Bruins Notebook

Getting the drop on ’em

Good things follow from faceoff wins

By Brendan Hall
Globe Correspondent / May 10, 2010

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WILMINGTON — The Bruins’ 5-4 overtime loss in Game 4 at the Wachovia Center Friday wasn’t a pretty affair for the Bruins regarding faceoffs, which was surprising since it is one facet of the game they consistently do well.

But when they needed to control the puck the most, they made it count.

With 30 seconds to go and the Bruins needing a goal to force overtime, a draw to the right of Flyers goalie Brian Boucher, Mike Richards won the puck from Marc Savard only to watch Patrice Bergeron charge up the left boards, battle it away from Kimmo Timonen, and kick it out to Dennis Wideman at the blue line. Bergeron got it back, then fed Mark Recchi at the far post for the short-side one-timer that created a 4-4 tie and OT.

The Bruins have been impressive on faceoffs since dominating Buffalo, 40-25, in their Game 6 first-round clincher last month. They weren’t their dominant selves Friday, but they held their own in the circle, winning 48.6 percent of the draws. It surely will be a focal point as the Flyers attempt to extend the teams’ Eastern Conference semifinal series tonight at the Garden.

“Faceoffs are just battling,’’ said Savard. “[The Flyers] battled hard. We tried, and I don’t know what the total outcome was, but we got the one that mattered. Bergy did a great job jumping off the wall there off the tie-up. But faceoffs are just part of the battle, and whoever’s hungrier’s going to do better.’’

Bergeron, who hovered in the top 10 for faceoff percentage during the regular season, has been one of the league’s best during the playoffs, ranking fifth at 58.1 percent. Against the Flyers he has won nearly 61 percent of his draws, and the Bruins are 3-0 when he’s won at least 50 percent.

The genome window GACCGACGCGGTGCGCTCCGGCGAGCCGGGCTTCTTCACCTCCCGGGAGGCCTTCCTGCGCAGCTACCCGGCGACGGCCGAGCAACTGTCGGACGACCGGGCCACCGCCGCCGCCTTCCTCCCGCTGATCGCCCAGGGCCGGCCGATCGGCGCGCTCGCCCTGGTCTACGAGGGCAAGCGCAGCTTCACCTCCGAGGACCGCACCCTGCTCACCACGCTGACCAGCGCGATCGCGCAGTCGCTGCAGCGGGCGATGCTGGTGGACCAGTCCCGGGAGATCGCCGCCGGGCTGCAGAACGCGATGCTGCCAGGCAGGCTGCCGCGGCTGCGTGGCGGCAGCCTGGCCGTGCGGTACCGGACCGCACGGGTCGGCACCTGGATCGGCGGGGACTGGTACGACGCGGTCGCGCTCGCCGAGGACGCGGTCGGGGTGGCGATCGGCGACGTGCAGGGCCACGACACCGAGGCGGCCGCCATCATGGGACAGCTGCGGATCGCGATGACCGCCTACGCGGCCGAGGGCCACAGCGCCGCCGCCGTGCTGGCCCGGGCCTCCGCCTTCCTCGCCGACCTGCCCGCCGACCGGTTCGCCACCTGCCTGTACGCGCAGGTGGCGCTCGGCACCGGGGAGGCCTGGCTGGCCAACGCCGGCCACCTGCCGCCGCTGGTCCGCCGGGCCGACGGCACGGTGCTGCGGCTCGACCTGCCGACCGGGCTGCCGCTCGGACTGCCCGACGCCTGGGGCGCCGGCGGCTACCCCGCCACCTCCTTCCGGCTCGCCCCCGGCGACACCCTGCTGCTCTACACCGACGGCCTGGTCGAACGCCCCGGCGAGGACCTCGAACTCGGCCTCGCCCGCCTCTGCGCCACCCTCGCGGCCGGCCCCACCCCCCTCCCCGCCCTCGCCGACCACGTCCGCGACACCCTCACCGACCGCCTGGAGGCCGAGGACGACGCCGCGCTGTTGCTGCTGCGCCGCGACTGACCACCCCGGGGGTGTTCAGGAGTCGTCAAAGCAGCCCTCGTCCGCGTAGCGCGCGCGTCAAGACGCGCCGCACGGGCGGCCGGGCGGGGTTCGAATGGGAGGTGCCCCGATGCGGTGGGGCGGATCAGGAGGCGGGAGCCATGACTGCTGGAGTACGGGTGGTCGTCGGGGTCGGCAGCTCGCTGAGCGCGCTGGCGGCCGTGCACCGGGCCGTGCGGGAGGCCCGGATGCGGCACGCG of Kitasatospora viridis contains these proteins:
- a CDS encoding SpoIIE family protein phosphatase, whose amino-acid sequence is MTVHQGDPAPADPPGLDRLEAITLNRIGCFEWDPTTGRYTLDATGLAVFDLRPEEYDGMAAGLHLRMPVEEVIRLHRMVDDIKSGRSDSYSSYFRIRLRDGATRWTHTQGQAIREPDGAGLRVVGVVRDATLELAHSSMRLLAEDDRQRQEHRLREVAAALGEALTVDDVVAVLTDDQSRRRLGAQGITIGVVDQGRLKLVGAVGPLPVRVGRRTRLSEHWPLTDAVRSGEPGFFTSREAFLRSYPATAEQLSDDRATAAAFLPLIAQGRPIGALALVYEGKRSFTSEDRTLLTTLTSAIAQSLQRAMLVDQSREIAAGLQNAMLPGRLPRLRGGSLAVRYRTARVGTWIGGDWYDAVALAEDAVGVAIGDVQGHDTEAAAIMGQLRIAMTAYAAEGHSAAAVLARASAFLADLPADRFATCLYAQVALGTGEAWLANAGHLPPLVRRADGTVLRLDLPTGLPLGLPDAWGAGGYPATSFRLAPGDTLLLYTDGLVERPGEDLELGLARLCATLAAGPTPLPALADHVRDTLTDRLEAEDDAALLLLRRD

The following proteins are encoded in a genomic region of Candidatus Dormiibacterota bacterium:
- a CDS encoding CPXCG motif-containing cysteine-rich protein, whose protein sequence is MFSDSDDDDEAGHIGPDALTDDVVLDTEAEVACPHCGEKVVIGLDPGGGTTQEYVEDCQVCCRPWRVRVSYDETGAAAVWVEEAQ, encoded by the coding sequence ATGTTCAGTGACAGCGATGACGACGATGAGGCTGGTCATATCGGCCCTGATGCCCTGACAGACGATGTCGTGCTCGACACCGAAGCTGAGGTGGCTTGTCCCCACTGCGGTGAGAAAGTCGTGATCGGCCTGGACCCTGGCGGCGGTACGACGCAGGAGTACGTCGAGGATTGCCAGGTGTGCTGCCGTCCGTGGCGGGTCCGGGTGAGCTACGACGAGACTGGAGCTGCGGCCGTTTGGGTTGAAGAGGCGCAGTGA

“Faceoffs are an important part of the game, sometimes underestimated by many,’’ coach Claude Julien said. “But you win faceoffs, you control the play. You’ve got the puck on your stick, you don’t have to chase it down, and when it’s in the offensive zone, it gives you an automatic, or at least a good opportunity, to score right off the draw.’’

Ramping up
With David Krejci out for the remainder of the playoffs, Savard’s ice time increased significantly Friday. He logged 24 minutes 17 seconds on 30 shifts, up from his averages of 16 minutes in 21 shifts through the first three games of the series.

Paired on the second line with Milan Lucic and Miroslav Satan — two wingers who have performed exceptionally in the postseason, and whom he’d shown solid chemistry with in spurts during the regular season — Savard rattled off eight shots, including a wraparound attempt on Boucher in overtime. He admitted his passing was a little off, but he was credited with an assist on Lucic’s power-play tip-in in the third.

“We’re comfortable, the three of us,’’ Savard said. “We had the puck a lot.

“Hopefully I don’t have that many more shots [tonight] and those two guys are shooting, but we’ve got a good combination. We kept the puck low a lot, created some good cycles . . . just gotta get some results.’’

Seidenberg skates
All the healthy available players were on the ice for practice yesterday morning. Dennis Seidenberg skated by himself again following the practice, working out with strength and conditioning coach John Whitesides. The defenseman underwent surgery last month on a lacerated tendon in his left forearm, and although he suggested to reporters Saturday he may be a little ahead of schedule, he still is expected to be out four weeks . . . Adam McQuaid (lower-body injury) did not practice and was not seen at the rink. The defenseman hasn’t played since leaving the first period of Game 3, and has been termed day to day. But with Mark Stuart back in the lineup, it’s likely McQuaid would have been the odd man out of the defensive pairings regardless of his health . . . Minus McQuaid, the Bruins dressed nine defensemen yesterday, with Providence call-ups Andrew Bodnarchuk, Jeff Penner, and Andy Wozniewski sharing a fourth pairing. The first through third forward lines stayed the same, with Steve Begin, Trent Whitfield, Shawn Thornton, and Brad Marchand sharing duty on the fourth line.

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